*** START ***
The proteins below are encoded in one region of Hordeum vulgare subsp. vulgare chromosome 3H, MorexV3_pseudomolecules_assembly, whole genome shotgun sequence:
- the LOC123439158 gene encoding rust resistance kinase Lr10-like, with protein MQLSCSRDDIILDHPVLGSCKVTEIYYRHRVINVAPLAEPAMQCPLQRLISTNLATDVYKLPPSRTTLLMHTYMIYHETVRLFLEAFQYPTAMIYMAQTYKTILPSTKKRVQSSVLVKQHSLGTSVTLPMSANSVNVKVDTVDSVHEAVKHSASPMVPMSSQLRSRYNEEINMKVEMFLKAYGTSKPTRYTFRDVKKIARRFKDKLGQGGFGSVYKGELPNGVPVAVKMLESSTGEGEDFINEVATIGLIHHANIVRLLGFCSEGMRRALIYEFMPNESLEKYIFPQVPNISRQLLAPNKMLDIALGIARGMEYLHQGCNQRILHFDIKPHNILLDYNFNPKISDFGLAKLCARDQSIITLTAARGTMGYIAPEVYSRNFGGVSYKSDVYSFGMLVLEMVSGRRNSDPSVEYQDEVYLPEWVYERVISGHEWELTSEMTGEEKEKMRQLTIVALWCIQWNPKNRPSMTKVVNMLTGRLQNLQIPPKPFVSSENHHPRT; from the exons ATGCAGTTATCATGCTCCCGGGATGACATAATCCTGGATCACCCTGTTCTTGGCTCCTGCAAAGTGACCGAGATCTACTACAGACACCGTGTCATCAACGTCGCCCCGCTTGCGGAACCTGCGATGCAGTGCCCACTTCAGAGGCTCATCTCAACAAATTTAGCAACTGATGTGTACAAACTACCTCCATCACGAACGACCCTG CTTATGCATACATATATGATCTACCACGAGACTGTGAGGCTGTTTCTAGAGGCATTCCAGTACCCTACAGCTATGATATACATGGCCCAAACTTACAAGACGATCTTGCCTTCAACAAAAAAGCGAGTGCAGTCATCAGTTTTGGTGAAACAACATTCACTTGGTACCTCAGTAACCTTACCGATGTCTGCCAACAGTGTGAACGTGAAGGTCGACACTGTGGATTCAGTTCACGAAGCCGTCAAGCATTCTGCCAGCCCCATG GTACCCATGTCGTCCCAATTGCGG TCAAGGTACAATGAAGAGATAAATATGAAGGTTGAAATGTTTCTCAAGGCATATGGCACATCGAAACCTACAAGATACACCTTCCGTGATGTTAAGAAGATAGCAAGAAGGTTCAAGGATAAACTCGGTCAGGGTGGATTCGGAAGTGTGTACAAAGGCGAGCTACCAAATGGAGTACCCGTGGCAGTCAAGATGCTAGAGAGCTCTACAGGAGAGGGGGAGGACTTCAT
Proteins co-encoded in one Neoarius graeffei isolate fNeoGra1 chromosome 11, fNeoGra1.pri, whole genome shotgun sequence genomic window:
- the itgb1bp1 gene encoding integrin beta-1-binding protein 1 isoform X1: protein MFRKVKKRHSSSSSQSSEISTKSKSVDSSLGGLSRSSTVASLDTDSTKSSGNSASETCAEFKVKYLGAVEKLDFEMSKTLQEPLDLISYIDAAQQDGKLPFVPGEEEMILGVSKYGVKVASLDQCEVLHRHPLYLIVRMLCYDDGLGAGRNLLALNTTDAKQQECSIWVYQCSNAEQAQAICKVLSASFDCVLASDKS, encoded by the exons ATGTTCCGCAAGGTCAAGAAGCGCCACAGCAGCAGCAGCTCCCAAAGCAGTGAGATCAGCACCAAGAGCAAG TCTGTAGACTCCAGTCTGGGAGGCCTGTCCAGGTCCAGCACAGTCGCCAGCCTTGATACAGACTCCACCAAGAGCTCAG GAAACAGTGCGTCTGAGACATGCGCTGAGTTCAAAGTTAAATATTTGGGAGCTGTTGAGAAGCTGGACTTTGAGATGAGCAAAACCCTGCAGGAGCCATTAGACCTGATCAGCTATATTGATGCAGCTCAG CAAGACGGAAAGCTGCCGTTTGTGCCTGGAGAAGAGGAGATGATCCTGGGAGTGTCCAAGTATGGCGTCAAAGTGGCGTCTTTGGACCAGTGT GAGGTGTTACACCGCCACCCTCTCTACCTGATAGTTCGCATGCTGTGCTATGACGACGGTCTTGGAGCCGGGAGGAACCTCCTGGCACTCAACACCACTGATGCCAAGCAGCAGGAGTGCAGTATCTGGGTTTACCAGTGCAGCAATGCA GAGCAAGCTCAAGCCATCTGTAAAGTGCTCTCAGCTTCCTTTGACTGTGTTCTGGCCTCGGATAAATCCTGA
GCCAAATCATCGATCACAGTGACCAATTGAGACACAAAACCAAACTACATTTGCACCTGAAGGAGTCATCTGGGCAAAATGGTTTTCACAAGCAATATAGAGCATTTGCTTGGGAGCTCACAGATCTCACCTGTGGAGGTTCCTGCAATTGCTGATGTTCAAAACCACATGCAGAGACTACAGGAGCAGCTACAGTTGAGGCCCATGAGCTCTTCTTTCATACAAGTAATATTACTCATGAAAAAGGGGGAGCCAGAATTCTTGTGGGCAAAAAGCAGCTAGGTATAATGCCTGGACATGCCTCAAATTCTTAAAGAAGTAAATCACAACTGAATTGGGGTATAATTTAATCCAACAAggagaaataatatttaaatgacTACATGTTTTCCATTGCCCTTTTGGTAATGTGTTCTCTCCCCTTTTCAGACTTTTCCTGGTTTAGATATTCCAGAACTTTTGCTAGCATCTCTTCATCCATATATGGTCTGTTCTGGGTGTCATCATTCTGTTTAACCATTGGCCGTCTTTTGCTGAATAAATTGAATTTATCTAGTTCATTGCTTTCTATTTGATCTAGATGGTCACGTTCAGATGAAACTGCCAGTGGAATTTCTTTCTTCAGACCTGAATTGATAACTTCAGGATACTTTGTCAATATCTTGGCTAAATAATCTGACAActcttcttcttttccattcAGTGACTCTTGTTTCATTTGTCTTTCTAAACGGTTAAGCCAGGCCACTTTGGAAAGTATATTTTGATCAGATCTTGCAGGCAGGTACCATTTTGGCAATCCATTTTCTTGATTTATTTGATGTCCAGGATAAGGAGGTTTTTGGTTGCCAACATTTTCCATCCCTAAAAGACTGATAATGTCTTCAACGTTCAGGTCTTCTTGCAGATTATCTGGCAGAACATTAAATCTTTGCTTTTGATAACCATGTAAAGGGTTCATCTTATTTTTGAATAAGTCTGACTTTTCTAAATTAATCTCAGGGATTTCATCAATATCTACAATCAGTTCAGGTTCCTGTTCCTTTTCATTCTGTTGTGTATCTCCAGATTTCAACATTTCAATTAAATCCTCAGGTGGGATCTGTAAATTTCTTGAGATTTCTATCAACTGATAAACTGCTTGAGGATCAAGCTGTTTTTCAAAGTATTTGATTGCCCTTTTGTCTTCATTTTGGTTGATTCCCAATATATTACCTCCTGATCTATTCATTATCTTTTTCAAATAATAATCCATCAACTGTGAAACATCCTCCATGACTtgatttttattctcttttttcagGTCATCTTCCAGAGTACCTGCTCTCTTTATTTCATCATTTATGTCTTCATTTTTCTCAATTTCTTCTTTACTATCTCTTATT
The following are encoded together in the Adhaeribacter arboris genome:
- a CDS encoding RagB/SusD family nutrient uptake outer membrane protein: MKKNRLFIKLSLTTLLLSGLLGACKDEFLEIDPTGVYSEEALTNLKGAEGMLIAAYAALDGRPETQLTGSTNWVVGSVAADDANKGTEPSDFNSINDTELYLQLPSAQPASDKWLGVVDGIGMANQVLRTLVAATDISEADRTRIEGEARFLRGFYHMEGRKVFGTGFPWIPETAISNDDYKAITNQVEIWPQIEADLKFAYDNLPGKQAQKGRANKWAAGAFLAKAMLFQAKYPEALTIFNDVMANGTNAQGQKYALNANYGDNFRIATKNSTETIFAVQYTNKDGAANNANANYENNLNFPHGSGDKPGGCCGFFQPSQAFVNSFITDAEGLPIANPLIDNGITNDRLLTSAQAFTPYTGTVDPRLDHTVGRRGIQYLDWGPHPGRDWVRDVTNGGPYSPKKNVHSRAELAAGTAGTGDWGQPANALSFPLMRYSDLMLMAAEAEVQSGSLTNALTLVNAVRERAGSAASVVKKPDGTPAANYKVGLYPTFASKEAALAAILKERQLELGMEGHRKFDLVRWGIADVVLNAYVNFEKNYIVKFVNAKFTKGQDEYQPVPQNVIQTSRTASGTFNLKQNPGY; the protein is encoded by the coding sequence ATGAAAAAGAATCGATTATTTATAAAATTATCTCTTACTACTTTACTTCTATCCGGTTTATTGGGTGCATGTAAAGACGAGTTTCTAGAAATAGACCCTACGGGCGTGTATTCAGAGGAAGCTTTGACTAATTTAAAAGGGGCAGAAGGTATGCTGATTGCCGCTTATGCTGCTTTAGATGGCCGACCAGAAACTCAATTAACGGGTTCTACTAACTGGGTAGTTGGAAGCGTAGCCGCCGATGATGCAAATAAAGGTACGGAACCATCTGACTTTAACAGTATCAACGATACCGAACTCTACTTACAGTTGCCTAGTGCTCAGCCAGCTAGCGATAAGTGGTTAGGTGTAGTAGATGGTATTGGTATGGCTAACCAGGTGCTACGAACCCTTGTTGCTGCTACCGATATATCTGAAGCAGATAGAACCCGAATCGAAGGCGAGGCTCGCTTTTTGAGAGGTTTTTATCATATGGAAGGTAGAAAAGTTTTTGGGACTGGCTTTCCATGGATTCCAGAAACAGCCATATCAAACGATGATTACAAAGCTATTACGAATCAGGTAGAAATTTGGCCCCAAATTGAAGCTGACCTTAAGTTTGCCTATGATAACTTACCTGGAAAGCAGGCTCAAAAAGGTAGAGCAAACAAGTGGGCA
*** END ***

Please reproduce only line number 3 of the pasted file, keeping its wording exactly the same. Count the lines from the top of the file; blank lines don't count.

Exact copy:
Proteins co-encoded in one Neoarius graeffei isolate fNeoGra1 chromosome 11, fNeoGra1.pri, whole genome shotgun sequence genomic window: